As the supervisor told his story, the captain spotted the bus, five blocks away, heading south on Broadway, toward the spot where the two men were speaking. As bus 320 cruised toward them, the captain directed the driver to the cordoned-off area, where a tense search took place.

The emerging details of the incident in and around Times Square, provided chiefly by the police, have begun to shape a fuller picture of what became a wild scene at one of New York's busiest tourist attractions: police officers ordering tourists to put their hands up, bomb-sniffing dogs climbing aboard the bus, and five men who appeared to be South Asian winding up handcuffed and lined up in a row on their knees. They were questioned and then released.

And what has followed has been almost equally striking: a public apology by Mayor Michael R. Bloomberg, who defended the police, but criticized the Gray Line employees for overreacting, a message that for some has raised questions about just what a public frightened by terrorism is supposed to do with what they feel are legitimate worries.

Yesterday, Mr. Bloomberg maintained his position, and told New Yorkers calling in their suspicions, "please don't embellish what the facts are." This was important, Mr. Bloomberg said, because the police respond to such threats with frightening force, and in the case of the five men who were detained on Sunday, he said, such a response had been "unwarranted."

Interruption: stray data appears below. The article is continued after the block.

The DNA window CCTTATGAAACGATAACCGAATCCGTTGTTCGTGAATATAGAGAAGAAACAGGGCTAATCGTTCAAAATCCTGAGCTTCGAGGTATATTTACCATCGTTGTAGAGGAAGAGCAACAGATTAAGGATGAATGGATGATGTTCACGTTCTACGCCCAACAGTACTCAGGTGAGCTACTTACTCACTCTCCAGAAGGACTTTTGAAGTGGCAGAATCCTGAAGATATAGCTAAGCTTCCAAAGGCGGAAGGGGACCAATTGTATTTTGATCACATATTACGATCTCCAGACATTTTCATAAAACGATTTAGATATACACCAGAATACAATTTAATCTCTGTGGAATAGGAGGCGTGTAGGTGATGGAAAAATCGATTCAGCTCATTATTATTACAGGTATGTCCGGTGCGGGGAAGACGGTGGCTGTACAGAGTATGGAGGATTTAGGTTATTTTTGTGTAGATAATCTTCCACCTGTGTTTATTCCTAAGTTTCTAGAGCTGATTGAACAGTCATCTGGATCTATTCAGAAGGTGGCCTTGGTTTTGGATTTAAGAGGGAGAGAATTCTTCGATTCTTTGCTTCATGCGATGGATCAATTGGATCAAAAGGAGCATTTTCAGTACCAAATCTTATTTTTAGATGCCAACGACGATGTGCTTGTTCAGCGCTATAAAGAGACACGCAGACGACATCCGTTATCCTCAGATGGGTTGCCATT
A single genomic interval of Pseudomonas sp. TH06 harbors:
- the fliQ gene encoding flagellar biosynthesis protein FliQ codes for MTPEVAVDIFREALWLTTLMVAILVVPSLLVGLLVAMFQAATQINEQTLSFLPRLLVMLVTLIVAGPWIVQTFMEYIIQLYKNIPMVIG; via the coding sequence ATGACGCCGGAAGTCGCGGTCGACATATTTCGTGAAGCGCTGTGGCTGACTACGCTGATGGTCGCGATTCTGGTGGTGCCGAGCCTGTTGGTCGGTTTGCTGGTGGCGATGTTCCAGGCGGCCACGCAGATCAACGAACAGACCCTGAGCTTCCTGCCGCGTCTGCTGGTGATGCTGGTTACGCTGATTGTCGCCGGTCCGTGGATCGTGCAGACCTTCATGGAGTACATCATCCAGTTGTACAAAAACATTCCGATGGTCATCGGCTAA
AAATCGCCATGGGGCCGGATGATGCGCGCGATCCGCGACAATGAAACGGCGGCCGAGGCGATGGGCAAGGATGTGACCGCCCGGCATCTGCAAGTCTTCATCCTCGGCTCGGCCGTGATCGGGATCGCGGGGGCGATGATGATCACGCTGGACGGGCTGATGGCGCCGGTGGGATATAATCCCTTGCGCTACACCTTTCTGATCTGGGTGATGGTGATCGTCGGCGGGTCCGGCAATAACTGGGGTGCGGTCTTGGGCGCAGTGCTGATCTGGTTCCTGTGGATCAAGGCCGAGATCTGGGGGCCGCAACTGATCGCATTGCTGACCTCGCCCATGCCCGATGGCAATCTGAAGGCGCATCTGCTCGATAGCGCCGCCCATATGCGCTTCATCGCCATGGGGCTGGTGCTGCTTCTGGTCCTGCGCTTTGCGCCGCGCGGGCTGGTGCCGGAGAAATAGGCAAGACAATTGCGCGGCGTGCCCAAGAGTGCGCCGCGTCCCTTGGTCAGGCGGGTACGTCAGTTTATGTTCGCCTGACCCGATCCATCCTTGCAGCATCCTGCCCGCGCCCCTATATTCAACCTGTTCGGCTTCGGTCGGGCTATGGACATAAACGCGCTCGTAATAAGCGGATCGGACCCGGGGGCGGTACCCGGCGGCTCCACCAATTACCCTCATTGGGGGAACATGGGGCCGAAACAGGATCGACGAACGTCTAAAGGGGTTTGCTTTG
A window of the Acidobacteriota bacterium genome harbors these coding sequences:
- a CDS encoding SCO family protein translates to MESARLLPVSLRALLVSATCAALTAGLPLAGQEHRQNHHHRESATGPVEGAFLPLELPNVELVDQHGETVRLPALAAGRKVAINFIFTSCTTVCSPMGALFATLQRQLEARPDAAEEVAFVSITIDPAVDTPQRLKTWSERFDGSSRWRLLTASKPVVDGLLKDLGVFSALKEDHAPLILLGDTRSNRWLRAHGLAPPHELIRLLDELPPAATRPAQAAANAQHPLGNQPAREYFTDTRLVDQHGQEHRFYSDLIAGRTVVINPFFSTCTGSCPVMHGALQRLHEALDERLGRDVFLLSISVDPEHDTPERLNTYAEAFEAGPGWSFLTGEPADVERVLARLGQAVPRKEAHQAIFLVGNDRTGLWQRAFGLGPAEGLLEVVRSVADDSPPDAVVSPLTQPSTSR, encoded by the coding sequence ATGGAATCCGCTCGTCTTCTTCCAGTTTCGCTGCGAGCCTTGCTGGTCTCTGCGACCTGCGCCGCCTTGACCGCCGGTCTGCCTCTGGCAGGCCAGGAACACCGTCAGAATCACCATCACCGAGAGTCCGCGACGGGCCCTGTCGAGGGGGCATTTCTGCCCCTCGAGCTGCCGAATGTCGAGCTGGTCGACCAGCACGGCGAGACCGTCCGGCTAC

A spokesman for Gray Line, Lee Schissler, said the company also was holding its ground: "Our employees did what we want them to do. They reported suspicious activity." The employee who first reported his suspicions about the five men had undergone basic training on how to spot such suspicious activity, Mr. Schissler said.

"Hindsight is 20/20. What if there was something, and we hadn't said anything?" he said, and added that Gray Line would not provide details of what any of its employees might have said to the police, including whether anyone said that the five men were carrying bags.

After the bus had stopped, police officers told all the passengers to raise their hands, get off the bus and bring all their belongings with them, according to Paul J. Browne, a police spokesman. The passengers, he said, were directed to the exit one-by-one.

But the five men, who turned out to be British tourists, left the bus empty-handed. "That's when the decision was made to take them aside and flex-cuff them," Mr. Browne said, referring to plastic handcuffs. "And that's when the decision was made to have the Emergency Service Unit board the bus to determine whether they had left explosive devices behind."